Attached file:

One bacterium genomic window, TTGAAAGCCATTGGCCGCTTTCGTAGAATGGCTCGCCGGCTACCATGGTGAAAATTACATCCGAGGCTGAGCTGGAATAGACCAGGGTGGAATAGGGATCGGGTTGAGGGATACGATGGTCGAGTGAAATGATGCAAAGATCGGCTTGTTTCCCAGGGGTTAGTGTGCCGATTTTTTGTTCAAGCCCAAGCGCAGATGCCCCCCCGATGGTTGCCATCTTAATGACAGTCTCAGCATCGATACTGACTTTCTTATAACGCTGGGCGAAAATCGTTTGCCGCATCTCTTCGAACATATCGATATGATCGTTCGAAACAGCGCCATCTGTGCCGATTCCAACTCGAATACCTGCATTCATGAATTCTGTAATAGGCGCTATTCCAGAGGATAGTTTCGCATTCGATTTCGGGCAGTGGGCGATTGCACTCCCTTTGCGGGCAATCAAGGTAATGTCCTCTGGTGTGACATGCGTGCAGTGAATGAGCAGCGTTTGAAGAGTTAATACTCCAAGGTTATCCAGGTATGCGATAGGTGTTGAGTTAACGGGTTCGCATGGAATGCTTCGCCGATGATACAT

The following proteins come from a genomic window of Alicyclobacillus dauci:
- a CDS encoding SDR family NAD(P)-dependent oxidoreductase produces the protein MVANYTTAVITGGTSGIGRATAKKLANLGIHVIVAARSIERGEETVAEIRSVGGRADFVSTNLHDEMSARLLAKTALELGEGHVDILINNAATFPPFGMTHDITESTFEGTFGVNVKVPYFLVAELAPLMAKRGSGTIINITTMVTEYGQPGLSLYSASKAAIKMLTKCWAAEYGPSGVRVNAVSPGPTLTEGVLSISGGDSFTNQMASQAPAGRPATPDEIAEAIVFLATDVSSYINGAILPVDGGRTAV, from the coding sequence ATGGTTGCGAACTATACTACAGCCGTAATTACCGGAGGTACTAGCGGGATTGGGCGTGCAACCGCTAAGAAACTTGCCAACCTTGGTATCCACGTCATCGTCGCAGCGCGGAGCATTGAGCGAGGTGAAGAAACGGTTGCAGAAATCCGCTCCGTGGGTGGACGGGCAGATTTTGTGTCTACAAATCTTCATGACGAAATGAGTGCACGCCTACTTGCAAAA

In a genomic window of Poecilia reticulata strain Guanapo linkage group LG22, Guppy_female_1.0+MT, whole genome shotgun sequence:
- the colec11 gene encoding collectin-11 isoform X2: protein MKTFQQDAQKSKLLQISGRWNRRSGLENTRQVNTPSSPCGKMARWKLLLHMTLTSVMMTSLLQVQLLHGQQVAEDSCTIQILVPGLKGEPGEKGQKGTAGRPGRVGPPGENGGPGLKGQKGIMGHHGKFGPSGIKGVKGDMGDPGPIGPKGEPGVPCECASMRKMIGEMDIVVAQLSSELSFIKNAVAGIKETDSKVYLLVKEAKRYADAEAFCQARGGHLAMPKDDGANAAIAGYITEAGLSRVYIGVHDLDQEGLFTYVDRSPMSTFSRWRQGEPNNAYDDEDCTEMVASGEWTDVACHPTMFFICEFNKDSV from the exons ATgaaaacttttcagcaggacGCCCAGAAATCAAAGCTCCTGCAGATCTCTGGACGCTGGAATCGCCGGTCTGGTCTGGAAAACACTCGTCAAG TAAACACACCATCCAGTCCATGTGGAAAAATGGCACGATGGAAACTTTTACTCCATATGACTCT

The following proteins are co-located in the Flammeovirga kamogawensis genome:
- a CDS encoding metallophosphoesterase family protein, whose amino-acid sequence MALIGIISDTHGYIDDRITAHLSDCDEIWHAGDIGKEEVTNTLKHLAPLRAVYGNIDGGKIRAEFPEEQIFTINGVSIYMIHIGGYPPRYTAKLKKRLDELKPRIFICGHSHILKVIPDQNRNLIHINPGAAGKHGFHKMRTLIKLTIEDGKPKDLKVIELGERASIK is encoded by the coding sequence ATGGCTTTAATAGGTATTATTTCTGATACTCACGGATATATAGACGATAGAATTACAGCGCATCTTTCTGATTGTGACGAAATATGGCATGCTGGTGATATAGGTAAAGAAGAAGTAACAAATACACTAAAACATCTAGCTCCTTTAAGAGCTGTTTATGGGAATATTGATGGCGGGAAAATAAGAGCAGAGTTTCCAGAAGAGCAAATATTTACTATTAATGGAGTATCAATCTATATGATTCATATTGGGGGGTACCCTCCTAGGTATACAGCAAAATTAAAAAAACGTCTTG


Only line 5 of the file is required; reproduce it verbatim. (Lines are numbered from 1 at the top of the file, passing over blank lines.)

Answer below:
- the colec11 gene encoding collectin-11 isoform X2: protein MKTFQQDAQKSKLLQISGRWNRRSGLENTRQVNTPSSPCGKMARWKLLLHMTLTSVMMTSLLQVQLLHGQQVAEDSCTIQILVPGLKGEPGEKGQKGTAGRPGRVGPPGENGGPGLKGQKGIMGHHGKFGPSGIKGVKGDMGDPGPIGPKGEPGVPCECASMRKMIGEMDIVVAQLSSELSFIKNAVAGIKETDSKVYLLVKEAKRYADAEAFCQARGGHLAMPKDDGANAAIAGYITEAGLSRVYIGVHDLDQEGLFTYVDRSPMSTFSRWRQGEPNNAYDDEDCTEMVASGEWTDVACHPTMFFICEFNKDSV from the exons ATgaaaacttttcagcaggacGCCCAGAAATCAAAGCTCCTGCAGATCTCTGGACGCTGGAATCGCCGGTCTGGTCTGGAAAACACTCGTCAAG TAAACACACCATCCAGTCCATGTGGAAAAATGGCACGATGGAAACTTTTACTCCATATGACTCT